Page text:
By: Clare Lopez | CCNS
On Sept. 9, 2001, the Iranian regime directed an assassination in Afghanistan.
Ahmad Shah Massoud, the powerful commander of the United Islamic Front for the Salvation of Afghanistan (also known as The Northern Alliance) opposition to the Taliban, was killed in a town in northeastern Afghanistan. Two al-Qaida suicide bombers posing as journalists had gained direct access to him, ostensibly for an interview. A powerful bomb concealed inside their camera blew up, killing Massoud, who died en route to a hospital.
The killers, of North African background, had been recruited by Iran in Belgium, trained, equipped, and inserted into Massoud’s presence in collaboration with al-Qaida and the Taliban.
Massoud was dubbed the “Lion of the Panshir” for his leadership in the war against the Soviet Red Army from 1979 to 1989. By 2001, he was widely known as the foremost commander of Afghan forces fighting against al-Qaida and the Taliban.
The Iranian regime, which conceived and directed the 9/11 attacks in the U.S., was well-aware that American and NATO forces would respond to those attacks with an invasion of Afghanistan. Removing Massoud from the battlefield just before 9/11 thus may be seen as “preparation of the battlefield” by the Iran-al-Qaida-Taliban alliance, as Massoud certainly would have led Afghan forces in support of the U.S. and NATO.
Shinzo Abe, a former prime minister of Japan, was assassinated on July 8 while speaking on behalf of the Liberal Democratic Party (LDP) at a parliamentary campaign event in the western Japanese city of Nara. His killer fired two shots at Abe from a homemade double-barreled firearm and was quickly taken into custody by Japanese police.
Given the increased tempo in recent weeks of Beijing’s open threats against Taiwan and provocative behavior against Australian, Canadian, Japanese, and Taiwanese targets, Abe’s assassination must be seen in the context of battlefield preparation — just as Massoud’s killing so clearly was.
On May 26, in a dangerous maneuver, a Chinese J-16 fighter jet intercepted an Australian P-8A Poseidon surveillance aircraft on routine patrol in international air space over the South China Sea and released chaff that was taken into the Australian plane’s engines. That could have brought down the plane, but the crew was able to land safely.
On May 24, China and Russia together flew nuclear-capable bombers over the Sea of Japan while U.S. President Joe Biden was in Tokyo attending a summit meeting of the Quad (the Australia, Japan, India, U.S. Indo-Pacific partnership, officially known as the Quadrilateral Security Dialogue). According to Rick Fisher, a senior fellow at the International Assessment and Strategy Center, that joint bomber patrol flew over likely interdiction routes that would be used by U.S. forces that would assist Taiwan against a China invasion.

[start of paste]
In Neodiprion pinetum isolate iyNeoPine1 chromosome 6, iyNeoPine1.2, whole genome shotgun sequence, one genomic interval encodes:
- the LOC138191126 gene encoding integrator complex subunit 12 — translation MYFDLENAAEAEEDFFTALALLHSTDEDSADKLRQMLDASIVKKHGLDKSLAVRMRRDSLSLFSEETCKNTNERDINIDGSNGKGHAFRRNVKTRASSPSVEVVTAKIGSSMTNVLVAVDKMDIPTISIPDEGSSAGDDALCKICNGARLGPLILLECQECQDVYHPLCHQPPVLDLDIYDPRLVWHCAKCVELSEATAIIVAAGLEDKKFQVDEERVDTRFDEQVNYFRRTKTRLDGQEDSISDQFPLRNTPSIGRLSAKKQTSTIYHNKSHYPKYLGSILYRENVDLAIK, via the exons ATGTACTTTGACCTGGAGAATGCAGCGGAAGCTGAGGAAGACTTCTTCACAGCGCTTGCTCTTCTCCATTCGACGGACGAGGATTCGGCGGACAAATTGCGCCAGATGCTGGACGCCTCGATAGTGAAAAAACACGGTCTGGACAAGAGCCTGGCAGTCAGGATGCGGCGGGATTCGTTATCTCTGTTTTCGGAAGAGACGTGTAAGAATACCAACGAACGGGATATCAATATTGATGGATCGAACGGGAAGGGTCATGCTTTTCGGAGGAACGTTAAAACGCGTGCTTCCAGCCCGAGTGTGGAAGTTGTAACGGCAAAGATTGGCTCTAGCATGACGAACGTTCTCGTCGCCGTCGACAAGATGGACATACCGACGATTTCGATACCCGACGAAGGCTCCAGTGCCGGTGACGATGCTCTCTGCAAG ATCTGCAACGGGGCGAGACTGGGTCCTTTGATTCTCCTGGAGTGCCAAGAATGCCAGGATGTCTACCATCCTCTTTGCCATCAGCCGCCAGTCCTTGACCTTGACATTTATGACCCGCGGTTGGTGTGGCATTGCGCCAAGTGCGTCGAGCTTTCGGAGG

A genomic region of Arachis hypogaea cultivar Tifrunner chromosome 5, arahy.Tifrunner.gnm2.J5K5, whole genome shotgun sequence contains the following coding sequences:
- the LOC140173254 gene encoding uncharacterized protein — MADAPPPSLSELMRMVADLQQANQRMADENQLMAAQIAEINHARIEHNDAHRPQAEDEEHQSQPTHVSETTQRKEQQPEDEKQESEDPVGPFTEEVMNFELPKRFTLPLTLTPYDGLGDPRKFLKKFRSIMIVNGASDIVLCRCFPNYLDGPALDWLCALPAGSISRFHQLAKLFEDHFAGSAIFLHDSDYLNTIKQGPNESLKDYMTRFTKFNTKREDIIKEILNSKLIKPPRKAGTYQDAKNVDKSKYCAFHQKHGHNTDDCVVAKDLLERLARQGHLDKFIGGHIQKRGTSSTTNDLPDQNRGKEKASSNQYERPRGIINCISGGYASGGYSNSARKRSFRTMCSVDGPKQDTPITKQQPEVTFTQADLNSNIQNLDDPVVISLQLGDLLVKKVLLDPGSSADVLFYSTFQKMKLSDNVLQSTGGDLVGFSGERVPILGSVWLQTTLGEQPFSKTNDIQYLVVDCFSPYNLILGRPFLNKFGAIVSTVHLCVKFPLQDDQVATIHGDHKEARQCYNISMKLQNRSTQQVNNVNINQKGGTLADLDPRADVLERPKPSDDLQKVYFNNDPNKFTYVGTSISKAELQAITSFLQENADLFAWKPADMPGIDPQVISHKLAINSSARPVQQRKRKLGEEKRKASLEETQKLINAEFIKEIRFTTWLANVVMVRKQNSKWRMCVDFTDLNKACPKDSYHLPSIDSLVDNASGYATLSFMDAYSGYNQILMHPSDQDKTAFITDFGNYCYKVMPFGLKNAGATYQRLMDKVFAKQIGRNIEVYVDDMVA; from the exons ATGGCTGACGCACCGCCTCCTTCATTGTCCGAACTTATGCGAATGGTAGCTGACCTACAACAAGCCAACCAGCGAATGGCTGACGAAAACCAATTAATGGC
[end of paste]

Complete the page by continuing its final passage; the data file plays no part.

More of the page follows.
Then, on May 30, as reported earlier on this blog site, Chinese naval vessels attacked an uninhabited Japanese-administered coral reef in the Philippine Sea.
All of these incidents follow the May 14 leaked audio tape of top Chinese Communist Party (CCP) and People’s Liberation Army (PLA) officials meeting in Beijing to discuss administrative measures for moving China to a war footing in preparation for an invasion of Taiwan as well as offensive operations against any U.S., Japanese, and other allied naval presence in the South China Sea. Strategy discussed at that meeting specifically included provocative actions against Japan, calculated to set off armed conflict.
This brings us back to Shinzo Abe. In the months leading up to his assassination, Abe spoke openly to advocate for the defense of Taiwan against a possible Chinese invasion. He framed such an invasion in terms of a direct threat, even an “emergency,” for Japan itself.
In response, the CCP threatened Abe. In December 2021, Chinese Foreign Ministry spokesman Wang Wenbin warned that “Anyone who dares to return to the old path of militarism and defy the limits of the Chinese people will face a bloodbath.”
Abe did not heed that warning, instead holding a video conversation with Taiwanese President Tsai Ing-wen in March 2022, in which he called on the world to defend Taiwan’s democracy. Then, in June 2022, Abe declared that Japan, the U.S., and other allies “must create a situation that forces China to give up seizing Taiwan by force,” according to a June 6 report in the Taiwan News.
The battlefield is being prepped. When exactly China will decide to launch its offensive against Taiwan is not certain, but with the death of Shinzo Abe, a key leader who would have rallied Japan and regional allies to its defense, is now removed from the scene.